Nina Rubinstein, 5, and her brother Jake Rubinstein, 3, of New York look at a replica of the Titanic on display at the Titanic Artifact Exhibition at Imagination Station.
More than a century after the RMS Titanic struck an iceberg and plunged to the bottom of the North Atlantic, interest in the tragedy remains unsinkable.
The public continues to clamor for details about the ship and its passengers — the estimated 705 who survived and the 1,500 who perished in the icy waters 453 miles southeast of Newfoundland on April 15, 1912. Through June 15, artifacts recovered from the wreck and the ocean floor are on display at Imagination Station in downtown Toledo.
“Titanic: The Artifact Exhibition” stirs sadness and wonder. Visitors will grieve for those who died and be curious about the passengers who once touched the artifacts that are in the exhibit. Who was the woman who walked in those shoes, the traveler who owned the hand-held mirror, the man whose shaving brush once lathered his face?
Which first-class passenger drank from the white cup on which tube worms are now frozen in time? Who ate from the dinner dishes, one of which appears to have a food stain after 102 years? Which passengers peered through the recovered porthole to see the ocean and the ice that doomed the ship? Who owned the rope chain necklace? And from whose wallet did the paper U.S. currency come – a $1, $5, and $10 bill and a fourth that is too deteriorated to know its denomination? Was it a first, second, or third-class passenger?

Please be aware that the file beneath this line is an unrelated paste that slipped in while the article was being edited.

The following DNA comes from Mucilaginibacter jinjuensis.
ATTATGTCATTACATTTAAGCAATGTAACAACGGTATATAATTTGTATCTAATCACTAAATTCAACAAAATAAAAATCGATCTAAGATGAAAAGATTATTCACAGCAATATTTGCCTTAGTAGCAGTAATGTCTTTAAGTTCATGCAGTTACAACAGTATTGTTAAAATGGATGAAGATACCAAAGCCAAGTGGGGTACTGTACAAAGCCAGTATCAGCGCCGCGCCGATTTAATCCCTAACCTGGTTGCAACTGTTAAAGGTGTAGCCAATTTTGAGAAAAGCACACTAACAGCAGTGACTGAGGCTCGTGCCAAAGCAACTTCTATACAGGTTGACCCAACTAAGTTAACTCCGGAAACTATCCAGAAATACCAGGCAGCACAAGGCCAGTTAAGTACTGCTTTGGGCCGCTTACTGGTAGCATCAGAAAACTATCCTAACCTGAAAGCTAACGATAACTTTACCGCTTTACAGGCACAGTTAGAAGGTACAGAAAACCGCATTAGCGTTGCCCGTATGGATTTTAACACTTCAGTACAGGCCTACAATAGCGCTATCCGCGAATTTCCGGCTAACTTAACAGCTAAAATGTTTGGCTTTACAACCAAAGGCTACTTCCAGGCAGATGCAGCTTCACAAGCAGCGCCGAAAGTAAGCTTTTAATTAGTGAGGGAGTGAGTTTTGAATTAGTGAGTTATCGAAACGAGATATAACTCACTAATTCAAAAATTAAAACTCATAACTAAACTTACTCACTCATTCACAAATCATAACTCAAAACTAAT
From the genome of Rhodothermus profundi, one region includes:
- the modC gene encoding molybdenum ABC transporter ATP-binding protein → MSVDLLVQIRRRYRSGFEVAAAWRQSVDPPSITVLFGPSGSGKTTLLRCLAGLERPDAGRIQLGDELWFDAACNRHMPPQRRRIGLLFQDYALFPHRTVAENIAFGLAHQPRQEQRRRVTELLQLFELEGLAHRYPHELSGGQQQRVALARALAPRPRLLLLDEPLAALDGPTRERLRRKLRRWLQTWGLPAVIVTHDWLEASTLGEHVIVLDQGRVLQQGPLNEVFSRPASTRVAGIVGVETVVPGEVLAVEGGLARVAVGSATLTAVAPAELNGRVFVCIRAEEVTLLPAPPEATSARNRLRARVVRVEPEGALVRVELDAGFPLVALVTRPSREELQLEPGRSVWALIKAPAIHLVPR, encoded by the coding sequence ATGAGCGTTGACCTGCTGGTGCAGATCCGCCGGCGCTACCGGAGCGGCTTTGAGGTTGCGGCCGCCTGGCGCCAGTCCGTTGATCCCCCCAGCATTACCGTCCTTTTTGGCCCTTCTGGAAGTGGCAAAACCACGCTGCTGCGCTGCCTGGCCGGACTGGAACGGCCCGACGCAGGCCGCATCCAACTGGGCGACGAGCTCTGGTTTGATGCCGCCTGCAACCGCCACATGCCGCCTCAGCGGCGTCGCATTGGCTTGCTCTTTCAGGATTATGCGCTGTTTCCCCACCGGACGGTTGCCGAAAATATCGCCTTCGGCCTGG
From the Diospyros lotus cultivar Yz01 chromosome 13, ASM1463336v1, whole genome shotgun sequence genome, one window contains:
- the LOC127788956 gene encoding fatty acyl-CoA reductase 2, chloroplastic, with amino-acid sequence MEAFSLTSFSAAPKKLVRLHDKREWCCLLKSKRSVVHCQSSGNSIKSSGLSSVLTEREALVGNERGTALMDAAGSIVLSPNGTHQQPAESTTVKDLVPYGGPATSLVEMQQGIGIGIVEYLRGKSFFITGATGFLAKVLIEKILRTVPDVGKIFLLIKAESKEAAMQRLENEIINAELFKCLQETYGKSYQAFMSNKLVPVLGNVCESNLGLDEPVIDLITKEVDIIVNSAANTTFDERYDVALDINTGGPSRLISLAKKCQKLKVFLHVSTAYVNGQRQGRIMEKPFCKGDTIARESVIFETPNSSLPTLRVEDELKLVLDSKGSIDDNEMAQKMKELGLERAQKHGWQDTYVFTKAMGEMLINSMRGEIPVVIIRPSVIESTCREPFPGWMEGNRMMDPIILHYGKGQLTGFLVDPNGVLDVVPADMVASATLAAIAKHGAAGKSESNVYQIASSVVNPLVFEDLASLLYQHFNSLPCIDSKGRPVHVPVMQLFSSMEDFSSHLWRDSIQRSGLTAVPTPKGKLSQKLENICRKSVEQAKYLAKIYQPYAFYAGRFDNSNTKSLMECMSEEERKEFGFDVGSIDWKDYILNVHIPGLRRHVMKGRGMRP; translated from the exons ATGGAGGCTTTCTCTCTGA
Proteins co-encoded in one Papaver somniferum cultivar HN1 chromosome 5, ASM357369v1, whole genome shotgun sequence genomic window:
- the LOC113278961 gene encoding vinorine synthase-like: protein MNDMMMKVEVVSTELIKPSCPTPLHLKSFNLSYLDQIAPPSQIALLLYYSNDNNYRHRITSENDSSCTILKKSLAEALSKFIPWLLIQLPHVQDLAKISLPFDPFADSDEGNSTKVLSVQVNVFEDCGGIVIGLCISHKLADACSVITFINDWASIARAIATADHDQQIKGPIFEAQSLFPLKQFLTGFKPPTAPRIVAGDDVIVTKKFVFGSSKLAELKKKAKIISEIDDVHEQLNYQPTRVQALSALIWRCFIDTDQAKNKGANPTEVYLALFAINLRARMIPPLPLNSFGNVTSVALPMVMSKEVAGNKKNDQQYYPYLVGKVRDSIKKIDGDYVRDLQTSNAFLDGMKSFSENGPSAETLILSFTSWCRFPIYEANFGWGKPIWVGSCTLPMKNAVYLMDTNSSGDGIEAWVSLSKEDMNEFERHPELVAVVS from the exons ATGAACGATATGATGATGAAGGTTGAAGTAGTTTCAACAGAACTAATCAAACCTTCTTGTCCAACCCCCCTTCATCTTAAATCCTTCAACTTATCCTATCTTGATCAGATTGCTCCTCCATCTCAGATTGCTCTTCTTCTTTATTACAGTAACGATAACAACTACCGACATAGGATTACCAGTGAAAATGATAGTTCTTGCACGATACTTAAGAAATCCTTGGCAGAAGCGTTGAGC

Elizabeth Magi of Toledo looks at some of artifacts on display at the Titanic Artifact Exhibition at Imagination Station.
You also will wonder about first-class passengers who spent $2,500 for the voyage, the equivalent of $57,000 in today’s dollars, according to Paul Morin, Imagination Station spokesman.
When it left dry dock on May 31, 1911, the 46,000-ton Titanic was hailed as man’s greatest oceangoing achievement, and when it sank less than a year later, it was called one of his greatest failures. Yet as interest in the exhibit proves, it continues to float in our collective imaginations.
Imagination Station is open Tuesday through Saturday from 10 a.m. to 5 p.m. and Sunday from noon to 5 p.m. It is closed Monday. Titanic ticket prices for those ages 13 to 64, is $19.50; seniors 65 and older, $17.50; children ages 3 to 12, $15.50, and for school groups, $11.50 each. For more information call 419-244-2674 or go to imaginationstationtoledo.org.
Contact Rose Russell at: firstname.lastname@example.org or 419-724-6178.
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